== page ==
Sheldon Named Best Community for Music Education | New

SHELDON — Sheldon High School’s director of instrumental music, Cliff St. Clair, swore he would never lead a marching band. On the one hand, the fast-marching style of many conventional marching bands was fun to watch, but inevitably, “the music suffered from it,” he said.

“My chop-playing trumpets would be banging by the time I finished marching,” St. Clair said, recalling his experience as a college student when rambunctious style was prevalent.

However, once St. Clair discovered “a new way of marching” – less flashy, more musically driven – he came to appreciate something unexpected in the role of a marching band – something that went beyond considerations such as musicality and precision.

“I came to appreciate the value of the marching band to the community,” St. Clair said.

NAMM Award

The important relationship between the Sheldon School District’s music program and its supporting community is recognized in a recent award received by the district, which was one of six Iowa communities named to this year’s list of top communities for music. music education by the National Association of Music Merchants Foundation.

The award recognizes the efforts of teachers, students, parents, administrators and community leaders who support music programs as part of a comprehensive education for all children.

Brandon Lenderink, director of vocal music for Sheldon students in grades 7-12, said it takes a community to support music education.

“When our program is in great need of things, the community has done well to rally behind it,” Lenderink said.

Among recent purchases, “the Marching Band has a beautiful new sound system that was paid for through community donations,” he added.

Without community buy-in, arts programs don’t thrive, Lenderink said.

“Sheldon has a very strong musical tradition, and I think the strength of the musical program is a very good indicator of the support he receives,” Lenderink said. “If people don’t support something, it doesn’t work well.”

Speaking on the health of the district’s music program, Sheldon School District Superintendent Cory Myer said the high school jazz choir is a standing candidate for the state title.

Lenderink also pointed to performance in competitions as a measure of the health of the music program.

“Our ensembles have competed in state championships eight times,” Lenderink said, “and they continue to perform at the highest level and win awards.”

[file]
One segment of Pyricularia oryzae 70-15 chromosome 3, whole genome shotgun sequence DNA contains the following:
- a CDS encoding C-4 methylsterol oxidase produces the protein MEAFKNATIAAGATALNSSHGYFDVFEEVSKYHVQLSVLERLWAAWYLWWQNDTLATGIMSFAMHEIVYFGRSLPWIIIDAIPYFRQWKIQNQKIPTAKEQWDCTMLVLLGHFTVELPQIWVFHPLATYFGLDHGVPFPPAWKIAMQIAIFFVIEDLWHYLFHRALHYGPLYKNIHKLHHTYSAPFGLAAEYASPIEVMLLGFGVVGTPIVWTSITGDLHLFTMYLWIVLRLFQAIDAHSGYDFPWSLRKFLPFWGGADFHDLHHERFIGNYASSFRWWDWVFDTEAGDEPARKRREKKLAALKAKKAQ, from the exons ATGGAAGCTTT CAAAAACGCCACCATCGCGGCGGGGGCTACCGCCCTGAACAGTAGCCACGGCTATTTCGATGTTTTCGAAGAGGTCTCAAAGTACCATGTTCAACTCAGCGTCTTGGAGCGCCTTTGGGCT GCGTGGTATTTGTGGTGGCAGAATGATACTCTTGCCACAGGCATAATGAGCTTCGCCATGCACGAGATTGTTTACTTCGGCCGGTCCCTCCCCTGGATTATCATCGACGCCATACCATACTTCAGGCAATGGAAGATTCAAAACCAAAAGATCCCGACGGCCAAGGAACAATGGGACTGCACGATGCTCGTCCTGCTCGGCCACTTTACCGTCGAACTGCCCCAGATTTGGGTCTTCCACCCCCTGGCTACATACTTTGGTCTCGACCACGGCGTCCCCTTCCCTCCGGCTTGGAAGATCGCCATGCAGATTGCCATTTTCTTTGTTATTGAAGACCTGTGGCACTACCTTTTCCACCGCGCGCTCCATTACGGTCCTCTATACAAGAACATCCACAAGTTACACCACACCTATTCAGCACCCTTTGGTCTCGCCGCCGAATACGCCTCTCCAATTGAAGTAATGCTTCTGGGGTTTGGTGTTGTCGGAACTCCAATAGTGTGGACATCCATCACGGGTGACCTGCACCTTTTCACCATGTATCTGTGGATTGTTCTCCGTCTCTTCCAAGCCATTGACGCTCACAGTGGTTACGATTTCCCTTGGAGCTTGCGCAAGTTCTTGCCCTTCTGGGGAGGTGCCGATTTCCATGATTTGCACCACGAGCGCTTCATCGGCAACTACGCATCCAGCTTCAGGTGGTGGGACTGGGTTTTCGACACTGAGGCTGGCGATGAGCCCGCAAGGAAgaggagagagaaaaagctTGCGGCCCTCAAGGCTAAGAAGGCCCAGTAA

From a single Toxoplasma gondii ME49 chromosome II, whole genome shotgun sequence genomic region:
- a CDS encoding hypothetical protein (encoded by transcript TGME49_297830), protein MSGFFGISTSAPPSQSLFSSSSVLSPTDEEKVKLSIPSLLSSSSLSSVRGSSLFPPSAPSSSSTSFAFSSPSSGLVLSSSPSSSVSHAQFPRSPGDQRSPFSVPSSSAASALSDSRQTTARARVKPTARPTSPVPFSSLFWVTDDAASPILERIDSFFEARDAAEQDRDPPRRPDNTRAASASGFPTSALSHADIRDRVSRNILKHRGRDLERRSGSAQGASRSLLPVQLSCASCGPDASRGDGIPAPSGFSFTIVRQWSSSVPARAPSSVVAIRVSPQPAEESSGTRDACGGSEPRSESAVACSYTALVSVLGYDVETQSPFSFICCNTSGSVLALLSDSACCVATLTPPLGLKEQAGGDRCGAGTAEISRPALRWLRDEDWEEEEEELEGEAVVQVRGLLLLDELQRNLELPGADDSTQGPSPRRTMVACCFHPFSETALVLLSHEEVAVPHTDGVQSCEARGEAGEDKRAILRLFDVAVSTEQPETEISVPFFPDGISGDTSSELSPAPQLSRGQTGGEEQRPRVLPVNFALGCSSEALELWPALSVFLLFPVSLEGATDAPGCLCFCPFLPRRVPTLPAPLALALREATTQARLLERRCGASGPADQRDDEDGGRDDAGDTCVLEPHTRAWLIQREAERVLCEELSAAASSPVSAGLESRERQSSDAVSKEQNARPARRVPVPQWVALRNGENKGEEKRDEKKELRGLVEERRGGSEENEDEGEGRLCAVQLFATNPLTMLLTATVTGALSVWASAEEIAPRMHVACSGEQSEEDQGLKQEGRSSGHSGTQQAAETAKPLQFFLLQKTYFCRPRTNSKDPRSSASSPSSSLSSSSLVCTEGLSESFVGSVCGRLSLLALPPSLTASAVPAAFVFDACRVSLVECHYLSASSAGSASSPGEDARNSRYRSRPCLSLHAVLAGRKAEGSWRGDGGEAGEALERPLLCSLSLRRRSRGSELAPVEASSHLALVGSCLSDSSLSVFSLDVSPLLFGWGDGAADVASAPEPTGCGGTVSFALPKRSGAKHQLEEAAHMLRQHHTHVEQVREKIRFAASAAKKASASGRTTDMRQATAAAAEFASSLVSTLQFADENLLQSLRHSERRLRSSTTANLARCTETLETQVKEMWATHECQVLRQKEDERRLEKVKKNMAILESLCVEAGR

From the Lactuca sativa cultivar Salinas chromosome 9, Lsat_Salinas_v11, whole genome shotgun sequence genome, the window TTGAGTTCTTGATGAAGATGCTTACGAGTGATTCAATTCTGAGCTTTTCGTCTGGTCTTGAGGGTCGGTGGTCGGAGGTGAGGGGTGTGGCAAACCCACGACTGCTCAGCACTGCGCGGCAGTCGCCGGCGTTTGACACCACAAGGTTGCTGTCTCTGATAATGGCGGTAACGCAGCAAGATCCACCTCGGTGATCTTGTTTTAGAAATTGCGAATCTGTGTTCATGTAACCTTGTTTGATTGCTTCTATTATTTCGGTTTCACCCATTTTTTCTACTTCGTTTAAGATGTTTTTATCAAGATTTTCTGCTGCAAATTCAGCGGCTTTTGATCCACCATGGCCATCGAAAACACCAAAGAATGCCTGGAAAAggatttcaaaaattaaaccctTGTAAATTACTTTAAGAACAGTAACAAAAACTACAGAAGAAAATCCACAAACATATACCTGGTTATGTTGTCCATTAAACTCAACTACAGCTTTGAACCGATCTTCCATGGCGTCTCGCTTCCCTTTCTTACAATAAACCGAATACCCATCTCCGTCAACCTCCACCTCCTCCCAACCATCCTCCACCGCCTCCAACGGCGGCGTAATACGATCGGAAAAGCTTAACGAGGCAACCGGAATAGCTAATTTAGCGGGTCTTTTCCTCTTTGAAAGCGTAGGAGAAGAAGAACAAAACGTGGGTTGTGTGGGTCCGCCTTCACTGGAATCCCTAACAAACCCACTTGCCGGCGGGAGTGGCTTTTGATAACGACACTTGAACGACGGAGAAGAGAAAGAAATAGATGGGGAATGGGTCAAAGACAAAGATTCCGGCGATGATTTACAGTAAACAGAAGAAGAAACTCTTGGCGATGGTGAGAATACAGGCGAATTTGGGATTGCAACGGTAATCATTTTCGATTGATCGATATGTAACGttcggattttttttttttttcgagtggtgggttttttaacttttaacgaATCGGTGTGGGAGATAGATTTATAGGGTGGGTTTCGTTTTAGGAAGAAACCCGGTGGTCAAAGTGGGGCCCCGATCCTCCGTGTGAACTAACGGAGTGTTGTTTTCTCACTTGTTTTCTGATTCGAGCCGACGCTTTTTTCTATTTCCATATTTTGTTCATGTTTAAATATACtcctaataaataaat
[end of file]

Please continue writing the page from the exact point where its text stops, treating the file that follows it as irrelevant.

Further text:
He cited Sheldon High School’s summer theater program, which celebrates its 50th anniversary this year and concludes each season with a musical, as another example of community support for arts programs in schools, which share a close affinity and together create a community Culture.

“Without community support, these things don’t happen at the level they’re happening here,” Lenderink said.

The Sheldon Music Program enjoys a high turnout among students, one of the measures employed by the NAMM Foundation to select recipients, according to Myer. This year, there were about 60 wind band students and more than 60 more in marching band and color guard. Over 100 students participated in either a concert choir or a mixed choir, with a roughly equal split between the two.

Sheldon students begin their musical education in kindergarten, and the band is introduced as an elective in fifth grade. The choir becomes optional in the seventh year.

boosters

In addition to dedicated teachers and supportive administrators, St. Clair said Sheldon’s music education program benefits from the loyal work of the Sheldon Music Boosters Club, which provides an external source of funding through a variety of fundraising events. funds each year.

“From our perspective, as band and choir directors, our connection to the community is through our music boosters — and we have really supportive boosters, really supportive parents,” St. Clair said.

Tricia Dagel, outgoing president of the Sheldon Music Boosters Club, said the organization comes alongside the school to support music education.

“The mission of boosters is to enhance and support the music program in Sheldon schools,” Dagel said.

The club, which operates under the bylaws and has a board of eight voting members, helps organize and provide meals for group and choir trips, helps defray travel expenses for various competitions, and provides funds for purchases ranging from music stands to large instruments. .

“We get creative,” Dagel said. “We are always looking for new ways to raise funds.”

In addition to selling annual discount cards, which feature coupons and specials from various Sheldon businesses, the club hosts a “flamingo flocking” fundraiser, which involves filling a yard with plastic flamingos. which can be moved to a yard of the resident’s choice, for a price.

Dagel became active in music boosters once her children started getting involved in a band and choir. Her youngest daughter, Bradi, graduated this spring, and her youngest son, Noah, will be a senior next year. In March, her son traveled with the Sheldon Jazz Choir, Vocal Fusion, to compete in the 2022 Iowa Vocal Jazz Championships, where the choir finished fourth in Class 3A.